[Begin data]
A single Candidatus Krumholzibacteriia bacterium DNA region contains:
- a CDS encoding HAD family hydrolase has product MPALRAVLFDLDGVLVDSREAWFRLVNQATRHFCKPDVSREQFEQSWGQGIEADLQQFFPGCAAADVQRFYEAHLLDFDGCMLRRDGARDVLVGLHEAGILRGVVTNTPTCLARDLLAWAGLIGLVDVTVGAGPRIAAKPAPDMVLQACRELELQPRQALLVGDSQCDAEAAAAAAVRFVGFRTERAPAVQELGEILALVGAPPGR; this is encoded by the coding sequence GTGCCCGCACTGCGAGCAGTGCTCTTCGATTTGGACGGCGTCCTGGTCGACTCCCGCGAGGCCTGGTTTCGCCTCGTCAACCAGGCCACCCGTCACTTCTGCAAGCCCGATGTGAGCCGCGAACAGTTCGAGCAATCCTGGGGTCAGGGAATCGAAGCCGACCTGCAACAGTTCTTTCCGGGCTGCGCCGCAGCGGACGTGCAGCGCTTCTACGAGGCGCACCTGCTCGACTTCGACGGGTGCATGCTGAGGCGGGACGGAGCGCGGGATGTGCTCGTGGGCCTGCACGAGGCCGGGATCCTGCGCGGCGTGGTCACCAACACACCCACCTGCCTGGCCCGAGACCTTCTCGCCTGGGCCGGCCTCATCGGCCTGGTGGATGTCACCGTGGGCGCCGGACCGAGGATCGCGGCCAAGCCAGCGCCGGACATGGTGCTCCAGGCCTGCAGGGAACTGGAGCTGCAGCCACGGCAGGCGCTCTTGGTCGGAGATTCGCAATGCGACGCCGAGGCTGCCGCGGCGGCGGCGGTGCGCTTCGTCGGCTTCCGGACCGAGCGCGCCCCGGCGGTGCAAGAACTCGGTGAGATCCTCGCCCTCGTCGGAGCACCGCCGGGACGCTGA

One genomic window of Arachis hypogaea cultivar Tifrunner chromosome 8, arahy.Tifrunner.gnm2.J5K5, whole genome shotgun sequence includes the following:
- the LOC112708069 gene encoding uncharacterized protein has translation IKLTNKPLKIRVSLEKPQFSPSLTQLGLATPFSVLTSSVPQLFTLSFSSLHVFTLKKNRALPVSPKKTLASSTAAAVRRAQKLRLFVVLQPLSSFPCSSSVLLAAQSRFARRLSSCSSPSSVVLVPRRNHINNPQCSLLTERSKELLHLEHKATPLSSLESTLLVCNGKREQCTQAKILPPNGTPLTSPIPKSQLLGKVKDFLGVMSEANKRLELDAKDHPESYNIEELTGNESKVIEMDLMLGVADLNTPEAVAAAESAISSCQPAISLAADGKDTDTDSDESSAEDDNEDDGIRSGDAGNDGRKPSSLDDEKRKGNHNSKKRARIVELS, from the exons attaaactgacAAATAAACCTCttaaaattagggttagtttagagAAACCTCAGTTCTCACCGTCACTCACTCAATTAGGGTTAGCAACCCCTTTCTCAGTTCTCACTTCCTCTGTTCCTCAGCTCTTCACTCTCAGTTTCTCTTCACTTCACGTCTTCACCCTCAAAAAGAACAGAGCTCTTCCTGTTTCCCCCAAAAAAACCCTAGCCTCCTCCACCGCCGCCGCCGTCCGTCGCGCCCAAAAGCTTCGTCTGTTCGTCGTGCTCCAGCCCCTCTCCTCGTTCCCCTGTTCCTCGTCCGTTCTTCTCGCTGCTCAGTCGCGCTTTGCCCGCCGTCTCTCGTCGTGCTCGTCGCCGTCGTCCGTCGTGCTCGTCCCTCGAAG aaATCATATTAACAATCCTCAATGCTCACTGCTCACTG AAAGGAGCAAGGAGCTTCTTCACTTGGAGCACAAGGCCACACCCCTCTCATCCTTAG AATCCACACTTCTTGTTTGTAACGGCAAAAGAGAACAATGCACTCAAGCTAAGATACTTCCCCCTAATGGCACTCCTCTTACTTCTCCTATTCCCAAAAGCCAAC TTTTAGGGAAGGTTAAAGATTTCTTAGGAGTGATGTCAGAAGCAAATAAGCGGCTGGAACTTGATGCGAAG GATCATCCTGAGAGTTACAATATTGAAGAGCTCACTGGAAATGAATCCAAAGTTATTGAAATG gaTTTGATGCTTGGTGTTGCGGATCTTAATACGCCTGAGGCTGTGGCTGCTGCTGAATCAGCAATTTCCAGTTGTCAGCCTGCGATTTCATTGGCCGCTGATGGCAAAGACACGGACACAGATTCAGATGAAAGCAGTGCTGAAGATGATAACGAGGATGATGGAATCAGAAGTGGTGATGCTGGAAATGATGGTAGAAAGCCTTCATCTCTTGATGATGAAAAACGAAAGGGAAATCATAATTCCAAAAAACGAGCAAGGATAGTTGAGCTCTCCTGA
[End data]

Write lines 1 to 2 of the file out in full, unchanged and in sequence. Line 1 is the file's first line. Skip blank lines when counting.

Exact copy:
A single Candidatus Krumholzibacteriia bacterium DNA region contains:
- a CDS encoding HAD family hydrolase has product MPALRAVLFDLDGVLVDSREAWFRLVNQATRHFCKPDVSREQFEQSWGQGIEADLQQFFPGCAAADVQRFYEAHLLDFDGCMLRRDGARDVLVGLHEAGILRGVVTNTPTCLARDLLAWAGLIGLVDVTVGAGPRIAAKPAPDMVLQACRELELQPRQALLVGDSQCDAEAAAAAAVRFVGFRTERAPAVQELGEILALVGAPPGR; this is encoded by the coding sequence GTGCCCGCACTGCGAGCAGTGCTCTTCGATTTGGACGGCGTCCTGGTCGACTCCCGCGAGGCCTGGTTTCGCCTCGTCAACCAGGCCACCCGTCACTTCTGCAAGCCCGATGTGAGCCGCGAACAGTTCGAGCAATCCTGGGGTCAGGGAATCGAAGCCGACCTGCAACAGTTCTTTCCGGGCTGCGCCGCAGCGGACGTGCAGCGCTTCTACGAGGCGCACCTGCTCGACTTCGACGGGTGCATGCTGAGGCGGGACGGAGCGCGGGATGTGCTCGTGGGCCTGCACGAGGCCGGGATCCTGCGCGGCGTGGTCACCAACACACCCACCTGCCTGGCCCGAGACCTTCTCGCCTGGGCCGGCCTCATCGGCCTGGTGGATGTCACCGTGGGCGCCGGACCGAGGATCGCGGCCAAGCCAGCGCCGGACATGGTGCTCCAGGCCTGCAGGGAACTGGAGCTGCAGCCACGGCAGGCGCTCTTGGTCGGAGATTCGCAATGCGACGCCGAGGCTGCCGCGGCGGCGGCGGTGCGCTTCGTCGGCTTCCGGACCGAGCGCGCCCCGGCGGTGCAAGAACTCGGTGAGATCCTCGCCCTCGTCGGAGCACCGCCGGGACGCTGA